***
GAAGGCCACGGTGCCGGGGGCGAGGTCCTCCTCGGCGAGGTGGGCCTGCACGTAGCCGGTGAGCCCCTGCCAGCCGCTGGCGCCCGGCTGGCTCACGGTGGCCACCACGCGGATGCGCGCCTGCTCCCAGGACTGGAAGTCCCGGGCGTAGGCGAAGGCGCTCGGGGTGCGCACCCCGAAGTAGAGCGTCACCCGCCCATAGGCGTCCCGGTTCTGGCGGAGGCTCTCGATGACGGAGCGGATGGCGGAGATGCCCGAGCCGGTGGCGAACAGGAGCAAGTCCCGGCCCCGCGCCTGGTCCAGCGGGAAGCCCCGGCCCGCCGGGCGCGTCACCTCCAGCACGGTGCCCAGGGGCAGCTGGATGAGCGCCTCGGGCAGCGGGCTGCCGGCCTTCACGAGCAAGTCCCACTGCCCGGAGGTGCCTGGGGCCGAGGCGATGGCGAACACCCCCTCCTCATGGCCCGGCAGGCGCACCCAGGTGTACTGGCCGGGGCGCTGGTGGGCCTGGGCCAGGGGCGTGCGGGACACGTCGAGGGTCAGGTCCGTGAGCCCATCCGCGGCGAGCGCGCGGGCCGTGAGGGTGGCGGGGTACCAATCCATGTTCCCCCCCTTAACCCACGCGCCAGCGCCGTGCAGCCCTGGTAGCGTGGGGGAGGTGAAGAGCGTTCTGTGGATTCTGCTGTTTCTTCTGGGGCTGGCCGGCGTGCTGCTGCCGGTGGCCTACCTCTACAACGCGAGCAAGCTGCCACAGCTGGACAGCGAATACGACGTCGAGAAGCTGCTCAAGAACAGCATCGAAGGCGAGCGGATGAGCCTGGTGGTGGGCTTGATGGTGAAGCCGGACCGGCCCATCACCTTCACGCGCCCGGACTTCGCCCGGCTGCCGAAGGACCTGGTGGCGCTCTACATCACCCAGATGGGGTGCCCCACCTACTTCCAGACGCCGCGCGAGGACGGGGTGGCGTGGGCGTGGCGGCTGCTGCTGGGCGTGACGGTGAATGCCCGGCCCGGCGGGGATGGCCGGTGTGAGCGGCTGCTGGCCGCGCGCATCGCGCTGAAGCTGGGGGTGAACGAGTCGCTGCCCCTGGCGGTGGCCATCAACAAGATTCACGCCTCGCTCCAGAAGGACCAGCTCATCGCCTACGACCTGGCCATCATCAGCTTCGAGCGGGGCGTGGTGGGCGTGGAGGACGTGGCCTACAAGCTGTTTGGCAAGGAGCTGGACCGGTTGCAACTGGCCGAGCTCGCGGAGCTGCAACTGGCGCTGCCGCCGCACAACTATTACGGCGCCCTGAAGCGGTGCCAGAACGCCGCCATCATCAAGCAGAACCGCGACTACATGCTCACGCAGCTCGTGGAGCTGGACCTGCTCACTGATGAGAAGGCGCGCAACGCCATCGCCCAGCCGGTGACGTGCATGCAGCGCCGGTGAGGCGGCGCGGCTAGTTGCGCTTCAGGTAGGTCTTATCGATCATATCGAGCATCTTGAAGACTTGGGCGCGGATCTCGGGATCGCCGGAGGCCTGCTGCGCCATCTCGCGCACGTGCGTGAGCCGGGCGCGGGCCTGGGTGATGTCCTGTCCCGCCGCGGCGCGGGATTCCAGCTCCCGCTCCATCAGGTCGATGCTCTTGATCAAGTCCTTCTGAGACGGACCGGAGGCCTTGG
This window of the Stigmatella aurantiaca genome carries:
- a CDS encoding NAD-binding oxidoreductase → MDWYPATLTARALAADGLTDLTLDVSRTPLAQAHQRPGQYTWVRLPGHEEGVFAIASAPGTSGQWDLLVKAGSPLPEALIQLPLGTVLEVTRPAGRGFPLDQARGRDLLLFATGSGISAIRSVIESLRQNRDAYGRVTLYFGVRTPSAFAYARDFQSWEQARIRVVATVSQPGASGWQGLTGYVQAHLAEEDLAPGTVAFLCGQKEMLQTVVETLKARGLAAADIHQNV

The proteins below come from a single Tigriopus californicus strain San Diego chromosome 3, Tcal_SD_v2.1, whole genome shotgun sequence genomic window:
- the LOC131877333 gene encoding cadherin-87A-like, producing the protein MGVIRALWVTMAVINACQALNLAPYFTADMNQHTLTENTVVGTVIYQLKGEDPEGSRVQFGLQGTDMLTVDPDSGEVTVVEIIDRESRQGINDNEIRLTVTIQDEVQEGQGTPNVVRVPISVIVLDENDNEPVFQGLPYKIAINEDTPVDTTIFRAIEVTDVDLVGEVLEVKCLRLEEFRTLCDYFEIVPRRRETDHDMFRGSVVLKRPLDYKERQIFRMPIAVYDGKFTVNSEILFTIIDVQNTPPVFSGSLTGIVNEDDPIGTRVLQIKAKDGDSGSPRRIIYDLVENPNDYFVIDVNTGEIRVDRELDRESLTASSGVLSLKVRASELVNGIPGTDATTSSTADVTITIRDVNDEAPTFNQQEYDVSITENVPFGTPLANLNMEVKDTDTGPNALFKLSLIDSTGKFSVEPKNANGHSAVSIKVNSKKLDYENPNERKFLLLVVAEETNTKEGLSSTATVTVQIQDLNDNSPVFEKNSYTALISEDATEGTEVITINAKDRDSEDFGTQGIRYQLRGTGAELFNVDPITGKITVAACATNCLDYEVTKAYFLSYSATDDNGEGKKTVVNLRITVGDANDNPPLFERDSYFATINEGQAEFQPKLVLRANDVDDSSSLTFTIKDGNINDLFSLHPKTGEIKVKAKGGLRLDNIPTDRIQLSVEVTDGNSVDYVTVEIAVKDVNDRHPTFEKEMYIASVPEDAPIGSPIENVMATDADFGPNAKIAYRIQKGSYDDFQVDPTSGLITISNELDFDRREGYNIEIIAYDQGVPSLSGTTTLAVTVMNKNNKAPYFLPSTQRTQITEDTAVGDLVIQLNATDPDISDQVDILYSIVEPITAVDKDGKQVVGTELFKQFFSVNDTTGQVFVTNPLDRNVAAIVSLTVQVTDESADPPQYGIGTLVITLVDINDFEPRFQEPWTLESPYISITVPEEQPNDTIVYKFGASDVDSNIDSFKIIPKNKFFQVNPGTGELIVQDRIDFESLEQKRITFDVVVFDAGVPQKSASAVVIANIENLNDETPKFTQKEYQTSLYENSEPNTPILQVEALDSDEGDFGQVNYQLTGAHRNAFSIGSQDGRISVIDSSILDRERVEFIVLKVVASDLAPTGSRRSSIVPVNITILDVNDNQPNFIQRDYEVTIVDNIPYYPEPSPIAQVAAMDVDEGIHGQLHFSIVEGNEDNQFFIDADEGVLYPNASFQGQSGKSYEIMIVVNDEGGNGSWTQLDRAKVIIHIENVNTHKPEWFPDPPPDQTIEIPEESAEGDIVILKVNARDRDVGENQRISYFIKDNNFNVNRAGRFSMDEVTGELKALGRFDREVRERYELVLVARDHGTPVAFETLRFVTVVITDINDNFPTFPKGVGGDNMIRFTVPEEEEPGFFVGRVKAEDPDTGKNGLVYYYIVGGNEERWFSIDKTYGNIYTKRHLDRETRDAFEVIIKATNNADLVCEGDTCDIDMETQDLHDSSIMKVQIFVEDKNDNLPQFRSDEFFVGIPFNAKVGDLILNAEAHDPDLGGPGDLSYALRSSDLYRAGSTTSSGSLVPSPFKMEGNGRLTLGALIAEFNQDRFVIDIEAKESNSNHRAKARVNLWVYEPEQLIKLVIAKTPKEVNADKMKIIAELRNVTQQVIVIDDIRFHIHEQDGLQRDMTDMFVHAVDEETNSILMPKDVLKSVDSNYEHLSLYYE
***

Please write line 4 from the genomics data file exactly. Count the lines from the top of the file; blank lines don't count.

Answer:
The proteins below come from a single Tigriopus californicus strain San Diego chromosome 3, Tcal_SD_v2.1, whole genome shotgun sequence genomic window: